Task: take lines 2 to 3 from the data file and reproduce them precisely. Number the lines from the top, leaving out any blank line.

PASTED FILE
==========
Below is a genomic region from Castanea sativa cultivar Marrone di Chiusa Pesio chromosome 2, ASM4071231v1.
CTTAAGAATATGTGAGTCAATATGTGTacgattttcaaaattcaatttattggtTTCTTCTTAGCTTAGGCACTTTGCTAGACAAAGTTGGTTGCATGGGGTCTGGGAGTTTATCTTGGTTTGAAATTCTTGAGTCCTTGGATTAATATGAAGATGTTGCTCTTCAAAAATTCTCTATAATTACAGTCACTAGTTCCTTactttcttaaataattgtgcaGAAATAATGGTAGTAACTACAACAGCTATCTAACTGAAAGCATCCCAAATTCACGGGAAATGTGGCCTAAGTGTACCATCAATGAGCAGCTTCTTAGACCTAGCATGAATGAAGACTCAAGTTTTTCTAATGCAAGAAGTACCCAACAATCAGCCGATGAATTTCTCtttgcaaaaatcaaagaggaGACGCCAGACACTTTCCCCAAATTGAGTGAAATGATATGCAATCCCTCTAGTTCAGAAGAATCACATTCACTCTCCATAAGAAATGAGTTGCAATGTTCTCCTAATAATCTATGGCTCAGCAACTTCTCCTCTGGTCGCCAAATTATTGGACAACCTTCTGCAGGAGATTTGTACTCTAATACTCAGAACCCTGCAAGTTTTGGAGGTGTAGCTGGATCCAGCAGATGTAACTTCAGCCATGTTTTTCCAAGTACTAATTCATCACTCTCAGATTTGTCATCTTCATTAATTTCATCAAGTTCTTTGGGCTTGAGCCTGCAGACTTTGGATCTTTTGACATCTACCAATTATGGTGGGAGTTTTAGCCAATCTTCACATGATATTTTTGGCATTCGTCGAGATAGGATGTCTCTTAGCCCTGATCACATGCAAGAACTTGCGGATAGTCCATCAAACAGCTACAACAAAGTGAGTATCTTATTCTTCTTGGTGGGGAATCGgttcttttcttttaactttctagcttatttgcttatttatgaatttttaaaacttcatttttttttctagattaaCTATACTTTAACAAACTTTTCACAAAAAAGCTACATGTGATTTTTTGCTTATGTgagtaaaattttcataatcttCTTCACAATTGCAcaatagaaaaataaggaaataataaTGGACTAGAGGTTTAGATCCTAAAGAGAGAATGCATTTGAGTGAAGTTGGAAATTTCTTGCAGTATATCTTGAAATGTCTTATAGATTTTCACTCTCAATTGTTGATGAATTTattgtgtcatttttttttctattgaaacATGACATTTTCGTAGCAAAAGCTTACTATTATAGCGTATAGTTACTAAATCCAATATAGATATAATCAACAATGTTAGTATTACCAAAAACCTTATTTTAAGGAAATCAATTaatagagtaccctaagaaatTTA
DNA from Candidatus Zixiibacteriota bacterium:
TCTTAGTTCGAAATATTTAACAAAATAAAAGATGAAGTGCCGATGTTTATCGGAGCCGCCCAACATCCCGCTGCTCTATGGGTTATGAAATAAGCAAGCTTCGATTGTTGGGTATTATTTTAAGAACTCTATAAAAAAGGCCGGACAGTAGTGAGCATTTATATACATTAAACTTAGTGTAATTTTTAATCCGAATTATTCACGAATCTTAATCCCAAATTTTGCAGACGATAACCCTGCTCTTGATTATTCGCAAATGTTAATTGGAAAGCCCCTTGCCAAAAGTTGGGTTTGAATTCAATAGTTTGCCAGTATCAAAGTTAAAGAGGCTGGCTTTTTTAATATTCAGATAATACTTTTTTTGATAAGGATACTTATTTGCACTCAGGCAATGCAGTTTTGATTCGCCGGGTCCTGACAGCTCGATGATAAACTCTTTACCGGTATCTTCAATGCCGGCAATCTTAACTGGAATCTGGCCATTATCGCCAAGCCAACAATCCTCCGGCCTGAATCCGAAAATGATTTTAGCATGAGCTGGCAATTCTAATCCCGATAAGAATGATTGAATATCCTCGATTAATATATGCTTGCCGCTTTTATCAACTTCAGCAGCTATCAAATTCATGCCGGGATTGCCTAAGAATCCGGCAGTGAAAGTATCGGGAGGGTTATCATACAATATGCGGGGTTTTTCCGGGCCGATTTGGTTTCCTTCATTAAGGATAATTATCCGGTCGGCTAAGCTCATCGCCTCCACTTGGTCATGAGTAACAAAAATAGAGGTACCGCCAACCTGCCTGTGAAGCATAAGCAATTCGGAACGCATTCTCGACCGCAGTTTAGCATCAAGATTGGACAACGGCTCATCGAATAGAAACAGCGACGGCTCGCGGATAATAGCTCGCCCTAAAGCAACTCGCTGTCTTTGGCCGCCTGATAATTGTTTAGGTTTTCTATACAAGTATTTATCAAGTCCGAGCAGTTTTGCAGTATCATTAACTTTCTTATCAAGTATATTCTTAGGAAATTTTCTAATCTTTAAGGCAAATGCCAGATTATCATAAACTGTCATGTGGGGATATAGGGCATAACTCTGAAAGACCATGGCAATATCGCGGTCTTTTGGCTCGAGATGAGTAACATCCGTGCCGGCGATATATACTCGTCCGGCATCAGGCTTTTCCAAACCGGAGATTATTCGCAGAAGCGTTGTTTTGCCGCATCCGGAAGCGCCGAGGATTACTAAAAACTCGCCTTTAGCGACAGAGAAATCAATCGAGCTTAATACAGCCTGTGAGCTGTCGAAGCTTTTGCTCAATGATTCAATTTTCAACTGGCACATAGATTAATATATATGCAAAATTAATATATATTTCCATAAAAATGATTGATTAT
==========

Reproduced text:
CTTAAGAATATGTGAGTCAATATGTGTacgattttcaaaattcaatttattggtTTCTTCTTAGCTTAGGCACTTTGCTAGACAAAGTTGGTTGCATGGGGTCTGGGAGTTTATCTTGGTTTGAAATTCTTGAGTCCTTGGATTAATATGAAGATGTTGCTCTTCAAAAATTCTCTATAATTACAGTCACTAGTTCCTTactttcttaaataattgtgcaGAAATAATGGTAGTAACTACAACAGCTATCTAACTGAAAGCATCCCAAATTCACGGGAAATGTGGCCTAAGTGTACCATCAATGAGCAGCTTCTTAGACCTAGCATGAATGAAGACTCAAGTTTTTCTAATGCAAGAAGTACCCAACAATCAGCCGATGAATTTCTCtttgcaaaaatcaaagaggaGACGCCAGACACTTTCCCCAAATTGAGTGAAATGATATGCAATCCCTCTAGTTCAGAAGAATCACATTCACTCTCCATAAGAAATGAGTTGCAATGTTCTCCTAATAATCTATGGCTCAGCAACTTCTCCTCTGGTCGCCAAATTATTGGACAACCTTCTGCAGGAGATTTGTACTCTAATACTCAGAACCCTGCAAGTTTTGGAGGTGTAGCTGGATCCAGCAGATGTAACTTCAGCCATGTTTTTCCAAGTACTAATTCATCACTCTCAGATTTGTCATCTTCATTAATTTCATCAAGTTCTTTGGGCTTGAGCCTGCAGACTTTGGATCTTTTGACATCTACCAATTATGGTGGGAGTTTTAGCCAATCTTCACATGATATTTTTGGCATTCGTCGAGATAGGATGTCTCTTAGCCCTGATCACATGCAAGAACTTGCGGATAGTCCATCAAACAGCTACAACAAAGTGAGTATCTTATTCTTCTTGGTGGGGAATCGgttcttttcttttaactttctagcttatttgcttatttatgaatttttaaaacttcatttttttttctagattaaCTATACTTTAACAAACTTTTCACAAAAAAGCTACATGTGATTTTTTGCTTATGTgagtaaaattttcataatcttCTTCACAATTGCAcaatagaaaaataaggaaataataaTGGACTAGAGGTTTAGATCCTAAAGAGAGAATGCATTTGAGTGAAGTTGGAAATTTCTTGCAGTATATCTTGAAATGTCTTATAGATTTTCACTCTCAATTGTTGATGAATTTattgtgtcatttttttttctattgaaacATGACATTTTCGTAGCAAAAGCTTACTATTATAGCGTATAGTTACTAAATCCAATATAGATATAATCAACAATGTTAGTATTACCAAAAACCTTATTTTAAGGAAATCAATTaatagagtaccctaagaaatTTA
DNA from Candidatus Zixiibacteriota bacterium: